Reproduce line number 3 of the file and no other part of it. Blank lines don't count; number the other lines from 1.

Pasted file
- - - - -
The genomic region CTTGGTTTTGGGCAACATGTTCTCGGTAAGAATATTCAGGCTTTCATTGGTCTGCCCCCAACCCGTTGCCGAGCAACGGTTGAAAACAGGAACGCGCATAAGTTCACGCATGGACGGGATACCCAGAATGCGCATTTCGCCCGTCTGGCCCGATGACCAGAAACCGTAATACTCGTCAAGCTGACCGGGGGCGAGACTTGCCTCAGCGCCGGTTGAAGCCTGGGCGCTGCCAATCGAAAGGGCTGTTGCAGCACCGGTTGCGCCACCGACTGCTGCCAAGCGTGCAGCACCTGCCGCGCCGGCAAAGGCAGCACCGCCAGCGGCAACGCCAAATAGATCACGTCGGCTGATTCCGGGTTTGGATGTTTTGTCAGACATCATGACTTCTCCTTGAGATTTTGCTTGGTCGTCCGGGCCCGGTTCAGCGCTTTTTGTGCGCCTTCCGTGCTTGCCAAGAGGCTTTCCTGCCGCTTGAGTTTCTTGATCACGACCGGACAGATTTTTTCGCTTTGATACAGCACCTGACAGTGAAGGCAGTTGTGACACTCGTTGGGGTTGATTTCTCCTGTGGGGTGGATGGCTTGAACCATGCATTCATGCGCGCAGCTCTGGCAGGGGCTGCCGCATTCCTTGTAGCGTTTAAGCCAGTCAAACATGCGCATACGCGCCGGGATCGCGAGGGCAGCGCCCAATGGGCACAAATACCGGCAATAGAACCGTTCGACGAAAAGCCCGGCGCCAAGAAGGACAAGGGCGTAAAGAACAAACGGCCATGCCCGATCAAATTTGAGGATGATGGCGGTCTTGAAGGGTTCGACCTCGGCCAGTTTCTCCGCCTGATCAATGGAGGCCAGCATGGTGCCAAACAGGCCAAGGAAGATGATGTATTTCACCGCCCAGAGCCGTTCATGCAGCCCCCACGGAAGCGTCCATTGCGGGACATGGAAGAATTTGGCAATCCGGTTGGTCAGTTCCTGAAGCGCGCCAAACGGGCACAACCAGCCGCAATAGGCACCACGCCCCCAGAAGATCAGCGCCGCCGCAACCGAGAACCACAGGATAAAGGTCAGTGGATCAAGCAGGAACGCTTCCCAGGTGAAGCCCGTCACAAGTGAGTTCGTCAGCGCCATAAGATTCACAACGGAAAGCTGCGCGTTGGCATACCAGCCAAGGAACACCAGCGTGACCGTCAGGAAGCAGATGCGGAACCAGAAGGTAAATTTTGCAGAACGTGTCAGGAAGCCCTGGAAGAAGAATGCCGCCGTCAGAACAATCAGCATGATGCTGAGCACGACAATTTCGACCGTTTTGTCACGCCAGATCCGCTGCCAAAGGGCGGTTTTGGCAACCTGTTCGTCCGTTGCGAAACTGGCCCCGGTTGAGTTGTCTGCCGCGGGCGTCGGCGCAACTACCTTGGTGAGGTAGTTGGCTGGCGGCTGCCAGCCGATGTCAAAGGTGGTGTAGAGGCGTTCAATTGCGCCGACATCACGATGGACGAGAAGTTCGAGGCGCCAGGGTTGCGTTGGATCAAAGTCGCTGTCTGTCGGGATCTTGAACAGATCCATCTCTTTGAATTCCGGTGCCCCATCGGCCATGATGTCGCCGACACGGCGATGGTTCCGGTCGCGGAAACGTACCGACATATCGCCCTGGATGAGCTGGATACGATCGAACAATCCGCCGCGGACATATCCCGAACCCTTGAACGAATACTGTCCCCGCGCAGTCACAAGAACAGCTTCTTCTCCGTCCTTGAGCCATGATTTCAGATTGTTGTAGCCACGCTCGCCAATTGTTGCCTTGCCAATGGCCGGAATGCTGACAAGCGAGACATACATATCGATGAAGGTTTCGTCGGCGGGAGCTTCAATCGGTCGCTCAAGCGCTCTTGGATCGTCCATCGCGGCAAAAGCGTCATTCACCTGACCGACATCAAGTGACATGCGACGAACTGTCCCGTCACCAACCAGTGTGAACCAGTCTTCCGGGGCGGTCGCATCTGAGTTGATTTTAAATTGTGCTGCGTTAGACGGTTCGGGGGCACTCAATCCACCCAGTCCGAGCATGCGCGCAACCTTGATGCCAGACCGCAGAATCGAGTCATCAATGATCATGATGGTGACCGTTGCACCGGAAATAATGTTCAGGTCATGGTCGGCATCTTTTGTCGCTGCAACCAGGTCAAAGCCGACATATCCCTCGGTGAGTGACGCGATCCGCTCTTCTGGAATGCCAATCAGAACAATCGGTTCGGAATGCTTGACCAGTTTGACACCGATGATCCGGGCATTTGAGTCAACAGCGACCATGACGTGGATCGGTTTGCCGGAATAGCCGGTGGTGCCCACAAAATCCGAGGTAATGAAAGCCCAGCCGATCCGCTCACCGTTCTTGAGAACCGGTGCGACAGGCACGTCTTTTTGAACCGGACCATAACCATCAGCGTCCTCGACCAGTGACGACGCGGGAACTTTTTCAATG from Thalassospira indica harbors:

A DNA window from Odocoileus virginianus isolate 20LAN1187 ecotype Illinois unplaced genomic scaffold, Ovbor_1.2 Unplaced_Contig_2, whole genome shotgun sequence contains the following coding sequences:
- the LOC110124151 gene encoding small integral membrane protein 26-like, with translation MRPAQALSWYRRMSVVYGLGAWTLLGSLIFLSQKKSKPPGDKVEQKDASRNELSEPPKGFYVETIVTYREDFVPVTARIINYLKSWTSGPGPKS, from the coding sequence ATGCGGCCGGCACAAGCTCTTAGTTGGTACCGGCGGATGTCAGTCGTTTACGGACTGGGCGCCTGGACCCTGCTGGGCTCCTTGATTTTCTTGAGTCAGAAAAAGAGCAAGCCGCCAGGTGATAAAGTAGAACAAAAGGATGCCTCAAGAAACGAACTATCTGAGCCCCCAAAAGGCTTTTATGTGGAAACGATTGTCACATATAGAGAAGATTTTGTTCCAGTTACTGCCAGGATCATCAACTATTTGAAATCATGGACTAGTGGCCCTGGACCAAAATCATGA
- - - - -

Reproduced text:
- the LOC110124151 gene encoding small integral membrane protein 26-like, with translation MRPAQALSWYRRMSVVYGLGAWTLLGSLIFLSQKKSKPPGDKVEQKDASRNELSEPPKGFYVETIVTYREDFVPVTARIINYLKSWTSGPGPKS, from the coding sequence ATGCGGCCGGCACAAGCTCTTAGTTGGTACCGGCGGATGTCAGTCGTTTACGGACTGGGCGCCTGGACCCTGCTGGGCTCCTTGATTTTCTTGAGTCAGAAAAAGAGCAAGCCGCCAGGTGATAAAGTAGAACAAAAGGATGCCTCAAGAAACGAACTATCTGAGCCCCCAAAAGGCTTTTATGTGGAAACGATTGTCACATATAGAGAAGATTTTGTTCCAGTTACTGCCAGGATCATCAACTATTTGAAATCATGGACTAGTGGCCCTGGACCAAAATCATGA